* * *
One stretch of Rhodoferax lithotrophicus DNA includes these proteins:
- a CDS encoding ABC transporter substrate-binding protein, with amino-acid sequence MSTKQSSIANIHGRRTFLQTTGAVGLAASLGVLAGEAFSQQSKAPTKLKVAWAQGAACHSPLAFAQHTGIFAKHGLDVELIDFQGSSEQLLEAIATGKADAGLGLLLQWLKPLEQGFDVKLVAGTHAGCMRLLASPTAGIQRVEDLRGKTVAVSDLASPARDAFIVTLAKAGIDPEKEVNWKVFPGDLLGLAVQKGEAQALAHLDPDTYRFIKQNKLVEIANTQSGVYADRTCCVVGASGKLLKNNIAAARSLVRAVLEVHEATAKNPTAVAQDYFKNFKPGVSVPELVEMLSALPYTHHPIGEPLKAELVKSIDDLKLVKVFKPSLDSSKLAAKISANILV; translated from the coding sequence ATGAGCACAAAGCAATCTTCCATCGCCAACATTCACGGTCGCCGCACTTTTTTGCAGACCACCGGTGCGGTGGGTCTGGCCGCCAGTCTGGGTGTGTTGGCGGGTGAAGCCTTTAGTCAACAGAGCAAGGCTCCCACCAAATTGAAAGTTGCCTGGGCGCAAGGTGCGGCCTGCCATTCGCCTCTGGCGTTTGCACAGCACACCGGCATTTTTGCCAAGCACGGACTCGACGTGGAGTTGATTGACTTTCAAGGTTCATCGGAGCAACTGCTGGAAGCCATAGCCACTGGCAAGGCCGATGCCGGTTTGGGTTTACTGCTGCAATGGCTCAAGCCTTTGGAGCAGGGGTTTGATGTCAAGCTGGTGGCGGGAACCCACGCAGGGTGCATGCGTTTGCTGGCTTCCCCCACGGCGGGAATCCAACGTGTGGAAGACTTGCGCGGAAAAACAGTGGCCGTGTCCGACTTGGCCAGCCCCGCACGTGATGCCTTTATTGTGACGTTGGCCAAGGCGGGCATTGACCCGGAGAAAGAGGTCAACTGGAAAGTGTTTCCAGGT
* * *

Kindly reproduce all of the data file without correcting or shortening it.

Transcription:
One stretch of Rhodoferax lithotrophicus DNA includes these proteins:
- a CDS encoding ABC transporter substrate-binding protein, with amino-acid sequence MSTKQSSIANIHGRRTFLQTTGAVGLAASLGVLAGEAFSQQSKAPTKLKVAWAQGAACHSPLAFAQHTGIFAKHGLDVELIDFQGSSEQLLEAIATGKADAGLGLLLQWLKPLEQGFDVKLVAGTHAGCMRLLASPTAGIQRVEDLRGKTVAVSDLASPARDAFIVTLAKAGIDPEKEVNWKVFPGDLLGLAVQKGEAQALAHLDPDTYRFIKQNKLVEIANTQSGVYADRTCCVVGASGKLLKNNIAAARSLVRAVLEVHEATAKNPTAVAQDYFKNFKPGVSVPELVEMLSALPYTHHPIGEPLKAELVKSIDDLKLVKVFKPSLDSSKLAAKISANILV; translated from the coding sequence ATGAGCACAAAGCAATCTTCCATCGCCAACATTCACGGTCGCCGCACTTTTTTGCAGACCACCGGTGCGGTGGGTCTGGCCGCCAGTCTGGGTGTGTTGGCGGGTGAAGCCTTTAGTCAACAGAGCAAGGCTCCCACCAAATTGAAAGTTGCCTGGGCGCAAGGTGCGGCCTGCCATTCGCCTCTGGCGTTTGCACAGCACACCGGCATTTTTGCCAAGCACGGACTCGACGTGGAGTTGATTGACTTTCAAGGTTCATCGGAGCAACTGCTGGAAGCCATAGCCACTGGCAAGGCCGATGCCGGTTTGGGTTTACTGCTGCAATGGCTCAAGCCTTTGGAGCAGGGGTTTGATGTCAAGCTGGTGGCGGGAACCCACGCAGGGTGCATGCGTTTGCTGGCTTCCCCCACGGCGGGAATCCAACGTGTGGAAGACTTGCGCGGAAAAACAGTGGCCGTGTCCGACTTGGCCAGCCCCGCACGTGATGCCTTTATTGTGACGTTGGCCAAGGCGGGCATTGACCCGGAGAAAGAGGTCAACTGGAAAGTGTTTCCAGGT